Thursday, July 10, 2014

Too much cost, too less of Education: Papa-Beta comparison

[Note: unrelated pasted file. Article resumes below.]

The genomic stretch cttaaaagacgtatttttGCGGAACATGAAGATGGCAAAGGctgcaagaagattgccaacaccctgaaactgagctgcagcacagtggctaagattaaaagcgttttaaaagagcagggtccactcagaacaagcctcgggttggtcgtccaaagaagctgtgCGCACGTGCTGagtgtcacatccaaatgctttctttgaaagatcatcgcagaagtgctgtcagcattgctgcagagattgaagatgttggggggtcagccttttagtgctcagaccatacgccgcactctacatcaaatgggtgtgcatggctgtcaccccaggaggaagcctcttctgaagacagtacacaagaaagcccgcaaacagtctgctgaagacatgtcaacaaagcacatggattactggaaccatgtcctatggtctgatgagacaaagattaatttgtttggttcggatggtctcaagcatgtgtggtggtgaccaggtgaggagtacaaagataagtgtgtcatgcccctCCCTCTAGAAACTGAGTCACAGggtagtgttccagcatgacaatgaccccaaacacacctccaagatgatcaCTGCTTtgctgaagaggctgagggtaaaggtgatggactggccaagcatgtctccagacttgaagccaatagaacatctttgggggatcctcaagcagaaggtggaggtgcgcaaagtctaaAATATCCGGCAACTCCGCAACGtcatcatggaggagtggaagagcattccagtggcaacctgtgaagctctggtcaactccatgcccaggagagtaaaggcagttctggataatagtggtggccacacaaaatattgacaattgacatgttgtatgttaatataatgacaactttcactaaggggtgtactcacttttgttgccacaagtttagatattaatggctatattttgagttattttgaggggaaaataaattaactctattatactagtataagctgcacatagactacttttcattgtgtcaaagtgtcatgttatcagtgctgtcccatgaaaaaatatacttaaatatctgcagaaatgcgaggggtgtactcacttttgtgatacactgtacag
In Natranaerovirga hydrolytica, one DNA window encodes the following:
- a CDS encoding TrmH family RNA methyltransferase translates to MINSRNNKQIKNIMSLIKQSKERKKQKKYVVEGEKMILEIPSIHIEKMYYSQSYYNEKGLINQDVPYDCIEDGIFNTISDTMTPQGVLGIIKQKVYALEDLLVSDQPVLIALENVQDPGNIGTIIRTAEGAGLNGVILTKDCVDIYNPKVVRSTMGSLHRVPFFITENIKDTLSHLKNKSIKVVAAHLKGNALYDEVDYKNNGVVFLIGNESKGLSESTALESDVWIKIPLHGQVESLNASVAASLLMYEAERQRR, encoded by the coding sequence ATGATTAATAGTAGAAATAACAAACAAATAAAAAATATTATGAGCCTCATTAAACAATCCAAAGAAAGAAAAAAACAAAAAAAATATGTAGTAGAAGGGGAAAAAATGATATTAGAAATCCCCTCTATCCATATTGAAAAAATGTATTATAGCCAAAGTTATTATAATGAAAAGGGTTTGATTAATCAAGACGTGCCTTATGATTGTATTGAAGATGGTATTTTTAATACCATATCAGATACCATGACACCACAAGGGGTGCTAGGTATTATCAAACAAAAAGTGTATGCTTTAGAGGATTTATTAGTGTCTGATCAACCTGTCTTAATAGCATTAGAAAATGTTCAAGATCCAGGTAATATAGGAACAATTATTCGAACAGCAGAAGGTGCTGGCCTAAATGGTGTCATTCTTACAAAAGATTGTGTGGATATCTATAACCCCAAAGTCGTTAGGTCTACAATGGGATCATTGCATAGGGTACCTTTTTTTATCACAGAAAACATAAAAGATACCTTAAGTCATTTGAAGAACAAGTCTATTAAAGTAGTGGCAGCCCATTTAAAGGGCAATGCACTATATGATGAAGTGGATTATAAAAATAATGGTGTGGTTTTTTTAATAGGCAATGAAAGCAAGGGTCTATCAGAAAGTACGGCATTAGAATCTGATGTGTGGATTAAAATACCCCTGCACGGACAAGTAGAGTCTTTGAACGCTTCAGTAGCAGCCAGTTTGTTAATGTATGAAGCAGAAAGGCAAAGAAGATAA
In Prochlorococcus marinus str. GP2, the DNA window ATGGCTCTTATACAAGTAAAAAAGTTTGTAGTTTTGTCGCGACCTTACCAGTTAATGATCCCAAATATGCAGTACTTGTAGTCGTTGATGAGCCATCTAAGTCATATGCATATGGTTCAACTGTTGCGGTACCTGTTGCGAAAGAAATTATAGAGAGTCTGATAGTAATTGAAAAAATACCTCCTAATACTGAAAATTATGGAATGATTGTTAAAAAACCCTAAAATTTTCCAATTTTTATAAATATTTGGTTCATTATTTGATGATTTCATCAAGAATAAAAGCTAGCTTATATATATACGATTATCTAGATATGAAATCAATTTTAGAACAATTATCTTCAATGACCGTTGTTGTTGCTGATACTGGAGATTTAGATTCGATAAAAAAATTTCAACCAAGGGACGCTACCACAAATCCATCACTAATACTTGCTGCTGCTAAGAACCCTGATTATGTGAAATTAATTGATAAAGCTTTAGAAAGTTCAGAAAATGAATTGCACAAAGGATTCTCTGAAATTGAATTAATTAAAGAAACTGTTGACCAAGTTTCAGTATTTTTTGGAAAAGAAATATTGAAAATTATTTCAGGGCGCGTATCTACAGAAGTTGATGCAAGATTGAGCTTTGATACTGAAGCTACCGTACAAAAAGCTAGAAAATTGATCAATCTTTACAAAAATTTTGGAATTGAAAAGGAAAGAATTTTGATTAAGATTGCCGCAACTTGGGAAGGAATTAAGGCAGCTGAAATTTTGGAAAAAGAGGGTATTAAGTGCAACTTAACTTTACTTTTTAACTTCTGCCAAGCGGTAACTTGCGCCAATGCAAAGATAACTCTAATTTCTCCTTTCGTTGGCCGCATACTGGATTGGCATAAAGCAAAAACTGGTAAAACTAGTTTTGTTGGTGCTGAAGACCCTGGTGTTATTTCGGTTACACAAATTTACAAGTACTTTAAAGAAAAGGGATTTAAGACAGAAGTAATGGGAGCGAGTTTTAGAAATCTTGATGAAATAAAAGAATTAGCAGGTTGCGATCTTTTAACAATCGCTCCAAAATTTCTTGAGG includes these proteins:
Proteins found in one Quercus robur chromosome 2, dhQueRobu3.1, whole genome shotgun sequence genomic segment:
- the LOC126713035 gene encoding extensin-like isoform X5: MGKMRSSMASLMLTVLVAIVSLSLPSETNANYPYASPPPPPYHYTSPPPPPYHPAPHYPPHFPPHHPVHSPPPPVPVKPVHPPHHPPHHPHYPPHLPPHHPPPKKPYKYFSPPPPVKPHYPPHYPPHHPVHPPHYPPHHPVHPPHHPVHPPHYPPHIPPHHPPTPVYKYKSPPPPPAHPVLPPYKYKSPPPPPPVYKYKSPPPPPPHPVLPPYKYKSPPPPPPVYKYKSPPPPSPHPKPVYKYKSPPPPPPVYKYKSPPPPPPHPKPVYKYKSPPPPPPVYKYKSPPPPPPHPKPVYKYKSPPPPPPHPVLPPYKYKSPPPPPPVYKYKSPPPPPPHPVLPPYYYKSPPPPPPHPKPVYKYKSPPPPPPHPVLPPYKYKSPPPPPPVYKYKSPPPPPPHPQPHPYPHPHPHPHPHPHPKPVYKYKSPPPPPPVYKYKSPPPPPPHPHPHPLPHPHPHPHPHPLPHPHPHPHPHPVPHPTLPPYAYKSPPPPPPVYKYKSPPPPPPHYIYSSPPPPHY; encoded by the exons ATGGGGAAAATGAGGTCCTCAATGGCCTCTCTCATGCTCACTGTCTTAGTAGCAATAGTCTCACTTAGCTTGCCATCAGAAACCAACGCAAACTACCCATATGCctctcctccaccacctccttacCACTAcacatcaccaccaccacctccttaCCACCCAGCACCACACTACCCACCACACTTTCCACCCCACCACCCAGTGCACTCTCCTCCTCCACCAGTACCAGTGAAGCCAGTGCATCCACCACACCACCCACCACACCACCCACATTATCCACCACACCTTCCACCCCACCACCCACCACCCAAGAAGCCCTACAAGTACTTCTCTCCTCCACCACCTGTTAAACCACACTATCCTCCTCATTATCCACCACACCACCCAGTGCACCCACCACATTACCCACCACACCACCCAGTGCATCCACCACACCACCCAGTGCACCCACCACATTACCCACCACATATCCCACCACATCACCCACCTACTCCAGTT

Today afternoon, my son gave me his quarterly fee slip and I was a bit shocked to find the increased fees increase totaling Rs.10,000/- for a quarter. It means Rs.3,333/- for a month. This is not a small cost per month by any Indian standards.  The figure irritated me a bit but I had no better option or the option to opt out. Somehow, I managed the discomfort within and remembered the good old days when I was myself a student as my son is. Suddenly, a question surfaced in my mind “What were my fees in the similar class way back some 32 years ago?” A bit of recollection helped me and I found that mine was Rs.30/- per month. My school was one of the top five schools of the city and it enjoyed fairly good reputation among the public. My parents were pretty satisfied with the school teachers and other related activities. In last 32 years, the fees jumped over a hundred times and my kid’s school should be rated not among the top five rather among the top twenty schools of the city. I cannot say that my son is really being trained for skills of the future or his teachers are really great or committed teachers. It means that the cost of my son’s education is over hundred times more than that of mine despite the fact that I consider the important factors of quality on the declining side.  In a period of 32 years, the hundred times increase seems huge. I enquired the same from a fellow friend who calculated his similar situation and said that his comparative ratio of father and son was 1:110. In order to be clear, I enquired the same from couple of more acquaintances and this figure turned out to be nearly above 1:105. What does that mean in economic terms? The inflation figures of foodgrains, fuel and electricity may be disturbing but have we ever bothered to think of cost of education and hidden inflation inside it. If calculated properly, this item would turn out to be the most inflation-prone one in last 25-30 years. During 1970s and 1980s, the factors like regular off-campus tuitions, coaching for competitive examinations, capitation fees etc were not very prominent but if these factors are added to the current cost of education, the actual financial burden of education would be really heavy for a middle-class family. The cost of educating two kids can sometimes take even more than one-fifth of a family’s total budget. In America, the student debt burden of the entire country has gone beyond $1 trillion and average debt per student is over $27,000. In India, the average of student debt may not be there because bank loans for education are not a regular practice here but if parents’ debt for kids’ education is calculated, it would not be less in terms of comparison. This is the debt that has to be paid back by skills and competence but are we really gaining in capacity for that? Are we really getting a good education?  Are our students really earning hard enough to pay back their parents’ loans? The skills deficiency is increasing day by day. Whatever we invested in our education is being sucked by inflation of degrees. Marks are turning less and less the hall mark of a good and talented student. How to handle this situation of perfect storm? This is a question for all the schools and colleges to answer. 

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